With interest rates close to zero in much of the world, the old argument about gold not being a safe haven is no longer golden conventional wisdom. Gold has been a store of value for more than 5,000 years. During a good part of those years, gold served as money. There have been hundreds of other forms of money during those 5,000 years, and most don’t exist anymore.

For quite some time, I have written in my books that gold is not a commodity, but, rather, a universal currency and hedge against calamity.

2018 American Eagle one-ounce gold bullion coin. Photo courtesy of US Mint

The United States is holding on tightly to 261 million troy ounces of gold. Other countries’ central banks are holding onto a more than 800 million troy ounces of gold, with countries such as China, Russia, India and Turkey aggressively adding to their gold reserves. These countries are holding this gold because they recognize that gold is a true and ultimate form of wealth.

Gold prognosticator Maurice Rosen, editor of the award-winning Rosen Numismatic Advisory, compared the performance of gold bullion to Warren Buffett’s Berkshire Hathaway stock (BRK.A/BRK.B) during the 20-year-period 1999-2019. He says that during this two-decades-long time frame, Berkshire increased by 387%, whereas the price of gold increased by 488%. Warning: This is a select time frame, and there are periods where Berkshire handily outperformed gold. But using Buffett’s own guidelines about holding investments for the long term, this is a long-term period where gold outperformed Berkshire stock.

Many financial service professionals now recommend that your gold or gold-related assets be 2% to 15% of your overall portfolio, excluding the value of your primary residence. The more that you are familiar with gold and its trends, the better qualified you are to determine what percentage is best for you. If you know very little about gold, 2% might actually be too much. But if you are intimately familiar with gold, 15% might be too little. Gold can be extremely volatile and might be completely unsuitable for some investors, such as retirees. Always consult with a qualified financial advisor before making financial decisions of this importance.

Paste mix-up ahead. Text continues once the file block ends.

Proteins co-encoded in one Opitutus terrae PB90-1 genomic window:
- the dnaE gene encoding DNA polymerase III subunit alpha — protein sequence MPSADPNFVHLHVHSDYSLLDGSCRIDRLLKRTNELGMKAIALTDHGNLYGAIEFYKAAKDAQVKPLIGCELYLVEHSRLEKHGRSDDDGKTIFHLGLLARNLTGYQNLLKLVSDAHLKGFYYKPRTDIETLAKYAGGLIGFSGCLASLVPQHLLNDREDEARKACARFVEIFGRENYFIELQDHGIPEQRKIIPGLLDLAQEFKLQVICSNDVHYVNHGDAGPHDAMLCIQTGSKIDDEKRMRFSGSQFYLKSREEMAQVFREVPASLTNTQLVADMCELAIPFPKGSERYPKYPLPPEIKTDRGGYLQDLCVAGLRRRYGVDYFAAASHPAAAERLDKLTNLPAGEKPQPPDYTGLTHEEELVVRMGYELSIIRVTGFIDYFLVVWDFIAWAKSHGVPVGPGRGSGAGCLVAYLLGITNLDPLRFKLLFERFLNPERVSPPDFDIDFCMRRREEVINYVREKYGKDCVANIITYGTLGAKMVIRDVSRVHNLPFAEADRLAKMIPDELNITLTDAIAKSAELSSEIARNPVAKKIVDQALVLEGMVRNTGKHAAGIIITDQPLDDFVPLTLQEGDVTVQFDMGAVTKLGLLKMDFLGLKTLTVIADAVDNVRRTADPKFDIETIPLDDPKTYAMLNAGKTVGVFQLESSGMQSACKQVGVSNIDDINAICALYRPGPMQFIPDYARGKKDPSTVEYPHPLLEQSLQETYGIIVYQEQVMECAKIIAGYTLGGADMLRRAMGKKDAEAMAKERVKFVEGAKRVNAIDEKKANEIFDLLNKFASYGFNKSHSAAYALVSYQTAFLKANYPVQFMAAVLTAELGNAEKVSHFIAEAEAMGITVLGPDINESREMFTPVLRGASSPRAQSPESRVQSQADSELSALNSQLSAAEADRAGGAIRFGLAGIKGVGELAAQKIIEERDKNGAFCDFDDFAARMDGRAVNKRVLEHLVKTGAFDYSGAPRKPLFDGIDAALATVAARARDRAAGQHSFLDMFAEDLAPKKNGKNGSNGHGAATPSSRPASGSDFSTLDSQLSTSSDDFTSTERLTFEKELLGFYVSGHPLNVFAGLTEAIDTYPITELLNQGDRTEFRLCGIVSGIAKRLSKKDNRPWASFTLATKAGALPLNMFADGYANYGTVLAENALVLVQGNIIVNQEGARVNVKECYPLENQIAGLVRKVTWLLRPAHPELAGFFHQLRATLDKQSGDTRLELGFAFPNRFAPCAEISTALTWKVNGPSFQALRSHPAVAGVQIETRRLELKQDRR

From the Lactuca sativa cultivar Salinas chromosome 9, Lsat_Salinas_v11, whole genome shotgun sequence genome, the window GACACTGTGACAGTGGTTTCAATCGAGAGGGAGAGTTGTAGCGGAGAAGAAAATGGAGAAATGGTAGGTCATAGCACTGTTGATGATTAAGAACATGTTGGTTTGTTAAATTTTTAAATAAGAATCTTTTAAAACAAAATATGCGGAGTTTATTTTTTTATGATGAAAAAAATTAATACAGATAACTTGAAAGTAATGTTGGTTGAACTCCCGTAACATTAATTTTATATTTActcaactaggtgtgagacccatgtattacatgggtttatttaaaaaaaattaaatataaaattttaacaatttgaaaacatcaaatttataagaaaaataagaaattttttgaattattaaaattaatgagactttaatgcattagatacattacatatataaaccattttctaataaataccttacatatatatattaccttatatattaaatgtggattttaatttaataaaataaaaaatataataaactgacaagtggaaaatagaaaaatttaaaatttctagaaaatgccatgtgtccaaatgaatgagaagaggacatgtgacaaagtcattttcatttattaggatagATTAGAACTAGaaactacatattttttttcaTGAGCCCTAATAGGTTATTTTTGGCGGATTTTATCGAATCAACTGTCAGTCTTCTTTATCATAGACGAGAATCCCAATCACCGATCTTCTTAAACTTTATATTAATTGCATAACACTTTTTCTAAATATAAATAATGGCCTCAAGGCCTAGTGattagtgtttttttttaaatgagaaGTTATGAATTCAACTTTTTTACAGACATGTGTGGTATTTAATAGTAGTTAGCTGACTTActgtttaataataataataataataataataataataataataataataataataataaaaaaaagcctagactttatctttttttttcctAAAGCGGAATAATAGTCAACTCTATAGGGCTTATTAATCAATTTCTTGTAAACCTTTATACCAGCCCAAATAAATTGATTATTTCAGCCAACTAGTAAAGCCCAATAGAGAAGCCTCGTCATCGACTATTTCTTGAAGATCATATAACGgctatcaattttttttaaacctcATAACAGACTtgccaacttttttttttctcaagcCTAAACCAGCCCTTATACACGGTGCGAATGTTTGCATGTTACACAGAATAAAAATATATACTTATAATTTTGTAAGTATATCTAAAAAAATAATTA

With recent stock market volatility and fears of a looming global recession, more investors are looking to gold as a safe haven. But there are no hard and fast rules relating to the correlation between the price of gold compared with stocks and bonds. Recently, gold has increased in value in tandem with stocks. But during the 1970s, gold increased in value handily even in the face of a stock market under pressure. In 1980, gold hit a high of $887.50/ounce on the international market. And Gold hit an all-time high of $1,923/ounce in September 2011.

If you buy gold as insurance, you won’t be shaken by its gyrations. I suggest buying a very modest amount of gold in the beginning. One way to educate yourself about gold’s price performance is by buying an Exchange Traded Fund (ETF) such as SPDR Gold Shares (GLD). This form of “paper gold” is popular, as it can easily be held in an IRA. Holding physical gold in an IRA requires appointment of an IRS-approved custodian who holds the gold coins for you.

Some people can get by just fine by holding onto their gold jewelry, as opposed to trading that jewelry for gold coins. Just remember that selling jewelry will translate into commissions of at least 15% to 20%. I explore this in my Bottom Line video on gold.

Among the most popular forms of gold ownership are pre-2019 American Eagle one-ounce gold coins, which often trade at a slim premium of 3% or so above the “spot” price of gold, currently $1,506/ounce as of August 20, 2019. Current year, 2019, American Eagle one-ounce gold coins sell at a premium of 5% or so above spot.